One clue might be in Dempster’s heat maps of pitch locations. Here’s Dempster in 2012 against righties and Dempster in 2013 against righties, with the heat maps including all pitches:
Dempster’s always favored the outer half, but so far this season he’s gotten more extreme. He’s all but avoided the inner half, sneaking in only on occasion, and he’s also cheated just off the plate. Against righties, Dempster has been pitching to the outer edge, and edge pitches are good pitches, for pitchers. This seems like it’s something intentional.
And still, there’s more. Also from Brooks Baseball, let’s look at a chart of Dempster’s horizontal release points:
On this chart, 0 refers to the center of the rubber. A negative number is toward the third-base side. Dempster, this year, has shifted a little away from third base, toward the first-base side. It isn’t extreme and the ball’s still coming out on the same side as always, but a change is a change and we can support the chart above with screenshots. Here’s Dempster in 2012 vs. Dempster in 2013, and note the location of his front foot, relative to the rubber:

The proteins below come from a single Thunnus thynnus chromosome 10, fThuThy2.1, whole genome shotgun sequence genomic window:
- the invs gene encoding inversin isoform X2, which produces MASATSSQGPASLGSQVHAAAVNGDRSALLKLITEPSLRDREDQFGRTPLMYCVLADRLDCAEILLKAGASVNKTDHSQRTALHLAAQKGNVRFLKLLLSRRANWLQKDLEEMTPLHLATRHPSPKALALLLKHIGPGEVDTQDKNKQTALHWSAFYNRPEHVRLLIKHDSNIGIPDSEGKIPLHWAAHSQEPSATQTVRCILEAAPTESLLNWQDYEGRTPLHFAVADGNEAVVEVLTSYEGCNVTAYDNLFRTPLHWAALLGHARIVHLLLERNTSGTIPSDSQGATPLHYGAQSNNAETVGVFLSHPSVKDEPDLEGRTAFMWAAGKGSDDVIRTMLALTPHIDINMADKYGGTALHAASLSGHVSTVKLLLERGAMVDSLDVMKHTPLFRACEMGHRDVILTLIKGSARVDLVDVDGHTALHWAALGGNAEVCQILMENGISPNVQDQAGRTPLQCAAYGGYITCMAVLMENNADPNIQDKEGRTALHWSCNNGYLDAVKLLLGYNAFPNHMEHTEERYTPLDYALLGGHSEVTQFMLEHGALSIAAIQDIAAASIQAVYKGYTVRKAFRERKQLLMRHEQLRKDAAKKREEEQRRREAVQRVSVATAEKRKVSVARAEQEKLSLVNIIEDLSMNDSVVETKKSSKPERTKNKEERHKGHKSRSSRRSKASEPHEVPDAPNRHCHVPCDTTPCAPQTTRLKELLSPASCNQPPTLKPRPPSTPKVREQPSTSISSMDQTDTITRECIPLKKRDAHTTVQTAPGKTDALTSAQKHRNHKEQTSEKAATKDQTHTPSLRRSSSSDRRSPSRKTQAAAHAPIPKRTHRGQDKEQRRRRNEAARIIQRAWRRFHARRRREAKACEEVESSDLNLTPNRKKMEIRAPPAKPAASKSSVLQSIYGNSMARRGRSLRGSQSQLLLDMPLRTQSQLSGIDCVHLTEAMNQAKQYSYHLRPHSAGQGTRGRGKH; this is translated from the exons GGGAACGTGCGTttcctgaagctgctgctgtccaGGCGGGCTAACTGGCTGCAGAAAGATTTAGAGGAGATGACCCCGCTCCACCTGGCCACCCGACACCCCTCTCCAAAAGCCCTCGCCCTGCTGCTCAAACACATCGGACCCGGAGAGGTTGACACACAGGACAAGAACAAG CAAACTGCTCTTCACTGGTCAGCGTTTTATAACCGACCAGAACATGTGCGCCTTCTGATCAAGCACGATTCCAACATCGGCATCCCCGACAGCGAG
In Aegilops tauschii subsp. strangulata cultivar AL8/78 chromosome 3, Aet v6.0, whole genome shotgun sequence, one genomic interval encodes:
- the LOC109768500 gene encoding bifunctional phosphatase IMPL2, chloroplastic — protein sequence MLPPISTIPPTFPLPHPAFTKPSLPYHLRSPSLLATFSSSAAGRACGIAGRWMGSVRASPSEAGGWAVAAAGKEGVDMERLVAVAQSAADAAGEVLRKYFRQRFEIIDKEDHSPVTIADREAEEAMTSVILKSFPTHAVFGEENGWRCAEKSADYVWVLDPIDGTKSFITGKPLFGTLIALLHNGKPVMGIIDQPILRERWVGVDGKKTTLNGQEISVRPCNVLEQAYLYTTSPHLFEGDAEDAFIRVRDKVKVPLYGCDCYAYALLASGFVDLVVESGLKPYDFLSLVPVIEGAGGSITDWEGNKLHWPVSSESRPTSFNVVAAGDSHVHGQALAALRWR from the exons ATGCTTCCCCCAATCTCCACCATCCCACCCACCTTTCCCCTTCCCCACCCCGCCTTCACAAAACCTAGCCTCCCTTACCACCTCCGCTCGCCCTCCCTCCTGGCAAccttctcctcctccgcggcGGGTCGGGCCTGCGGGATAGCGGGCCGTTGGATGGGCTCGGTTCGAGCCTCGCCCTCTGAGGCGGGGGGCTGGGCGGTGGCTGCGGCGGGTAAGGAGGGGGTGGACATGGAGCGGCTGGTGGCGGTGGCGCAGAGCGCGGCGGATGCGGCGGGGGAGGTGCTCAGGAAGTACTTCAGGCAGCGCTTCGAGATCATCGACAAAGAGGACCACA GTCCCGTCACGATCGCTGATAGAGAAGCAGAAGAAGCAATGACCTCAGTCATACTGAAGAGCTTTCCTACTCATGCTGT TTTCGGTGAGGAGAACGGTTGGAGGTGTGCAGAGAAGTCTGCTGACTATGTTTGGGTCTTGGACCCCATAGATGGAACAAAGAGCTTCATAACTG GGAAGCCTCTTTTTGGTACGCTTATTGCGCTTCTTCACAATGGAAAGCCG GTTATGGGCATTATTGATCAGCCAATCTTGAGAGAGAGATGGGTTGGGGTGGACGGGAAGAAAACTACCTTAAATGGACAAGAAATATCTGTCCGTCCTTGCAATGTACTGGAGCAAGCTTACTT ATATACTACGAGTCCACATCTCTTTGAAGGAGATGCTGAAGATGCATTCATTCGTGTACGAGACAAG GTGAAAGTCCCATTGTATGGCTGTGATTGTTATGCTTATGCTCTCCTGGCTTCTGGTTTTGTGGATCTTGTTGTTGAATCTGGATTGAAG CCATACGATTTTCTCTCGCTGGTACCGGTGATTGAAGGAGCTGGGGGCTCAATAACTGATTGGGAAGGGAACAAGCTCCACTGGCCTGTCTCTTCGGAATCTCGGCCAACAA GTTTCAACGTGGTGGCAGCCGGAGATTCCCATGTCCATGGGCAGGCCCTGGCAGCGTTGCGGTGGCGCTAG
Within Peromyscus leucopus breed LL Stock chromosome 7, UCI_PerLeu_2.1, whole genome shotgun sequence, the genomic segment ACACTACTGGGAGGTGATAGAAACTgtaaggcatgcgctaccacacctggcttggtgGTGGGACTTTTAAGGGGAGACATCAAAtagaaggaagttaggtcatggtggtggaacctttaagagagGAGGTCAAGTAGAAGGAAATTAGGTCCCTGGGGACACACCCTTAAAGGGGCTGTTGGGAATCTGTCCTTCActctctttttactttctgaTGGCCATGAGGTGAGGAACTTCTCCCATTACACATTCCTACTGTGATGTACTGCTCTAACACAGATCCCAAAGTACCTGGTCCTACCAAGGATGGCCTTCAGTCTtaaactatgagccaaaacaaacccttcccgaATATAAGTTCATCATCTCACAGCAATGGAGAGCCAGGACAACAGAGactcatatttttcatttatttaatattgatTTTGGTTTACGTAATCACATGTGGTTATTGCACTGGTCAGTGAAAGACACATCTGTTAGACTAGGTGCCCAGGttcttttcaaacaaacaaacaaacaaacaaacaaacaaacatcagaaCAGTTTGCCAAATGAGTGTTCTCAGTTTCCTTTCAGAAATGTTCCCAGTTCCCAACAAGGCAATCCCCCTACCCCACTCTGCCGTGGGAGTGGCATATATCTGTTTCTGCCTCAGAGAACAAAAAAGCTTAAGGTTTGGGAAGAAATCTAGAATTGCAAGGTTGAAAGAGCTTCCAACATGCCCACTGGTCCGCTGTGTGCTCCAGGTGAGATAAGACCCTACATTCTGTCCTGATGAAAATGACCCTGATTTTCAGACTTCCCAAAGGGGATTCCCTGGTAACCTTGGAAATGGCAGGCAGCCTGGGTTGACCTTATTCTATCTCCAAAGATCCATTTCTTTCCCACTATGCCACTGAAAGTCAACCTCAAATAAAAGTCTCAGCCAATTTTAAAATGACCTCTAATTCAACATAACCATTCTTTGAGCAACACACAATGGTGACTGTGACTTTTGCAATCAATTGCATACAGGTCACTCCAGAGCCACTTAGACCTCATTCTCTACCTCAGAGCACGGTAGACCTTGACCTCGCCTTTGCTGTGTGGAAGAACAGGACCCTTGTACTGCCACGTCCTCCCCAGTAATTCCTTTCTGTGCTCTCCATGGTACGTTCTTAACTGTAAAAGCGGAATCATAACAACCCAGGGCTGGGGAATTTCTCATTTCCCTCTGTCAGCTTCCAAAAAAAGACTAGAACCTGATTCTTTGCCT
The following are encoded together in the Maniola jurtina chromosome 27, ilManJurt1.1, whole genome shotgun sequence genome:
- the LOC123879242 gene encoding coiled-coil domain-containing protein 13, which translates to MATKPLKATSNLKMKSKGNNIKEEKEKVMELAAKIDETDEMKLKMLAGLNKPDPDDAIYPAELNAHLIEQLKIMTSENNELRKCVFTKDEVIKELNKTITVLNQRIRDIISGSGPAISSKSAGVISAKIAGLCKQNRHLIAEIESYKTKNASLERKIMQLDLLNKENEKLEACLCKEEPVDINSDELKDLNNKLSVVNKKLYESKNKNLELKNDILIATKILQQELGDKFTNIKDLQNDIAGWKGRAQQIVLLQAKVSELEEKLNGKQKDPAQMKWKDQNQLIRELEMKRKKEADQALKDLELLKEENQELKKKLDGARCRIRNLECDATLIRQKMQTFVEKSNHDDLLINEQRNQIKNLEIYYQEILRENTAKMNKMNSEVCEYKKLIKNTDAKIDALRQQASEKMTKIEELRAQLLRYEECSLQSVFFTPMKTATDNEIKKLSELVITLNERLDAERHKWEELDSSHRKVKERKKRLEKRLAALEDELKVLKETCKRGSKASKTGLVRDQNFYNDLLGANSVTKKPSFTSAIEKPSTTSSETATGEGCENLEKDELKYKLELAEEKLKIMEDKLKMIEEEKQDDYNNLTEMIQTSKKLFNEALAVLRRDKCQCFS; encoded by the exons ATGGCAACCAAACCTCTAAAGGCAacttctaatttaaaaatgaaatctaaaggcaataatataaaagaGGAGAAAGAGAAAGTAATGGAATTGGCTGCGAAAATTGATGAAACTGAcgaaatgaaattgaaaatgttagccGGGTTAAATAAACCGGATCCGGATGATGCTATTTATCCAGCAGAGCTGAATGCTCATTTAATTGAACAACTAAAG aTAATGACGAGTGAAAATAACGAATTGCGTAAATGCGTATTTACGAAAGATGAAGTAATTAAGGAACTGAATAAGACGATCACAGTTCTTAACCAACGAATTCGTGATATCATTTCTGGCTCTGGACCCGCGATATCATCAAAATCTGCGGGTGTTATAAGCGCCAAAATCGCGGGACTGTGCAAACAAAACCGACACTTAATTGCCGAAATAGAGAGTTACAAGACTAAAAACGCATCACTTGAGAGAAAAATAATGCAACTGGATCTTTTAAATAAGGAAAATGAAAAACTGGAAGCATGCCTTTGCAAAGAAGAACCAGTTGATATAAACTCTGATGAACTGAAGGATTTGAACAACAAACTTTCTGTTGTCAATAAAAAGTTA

It’s very subtle, but so are most things. Clay Buchholz has also changed his release point. John Lackey has futzed around with his release points. Prospect Allen Webster changed his release point. Felix Doubront changed his release point. I might be seeing patterns where no patterns exist, but this could be a Red Sox pitching initiative. A change to one’s mechanics can be difficult to implement. A change in where a pitcher stands on the mound? That’s easy, and it could have consequences for location and platoon splits. I’ve just stumbled upon a much bigger article. For now, we’re still talking Dempster, and it seems like Dempster’s made a tweak that others on the same team have also made. Dempster’s tweak is correlated with individual success.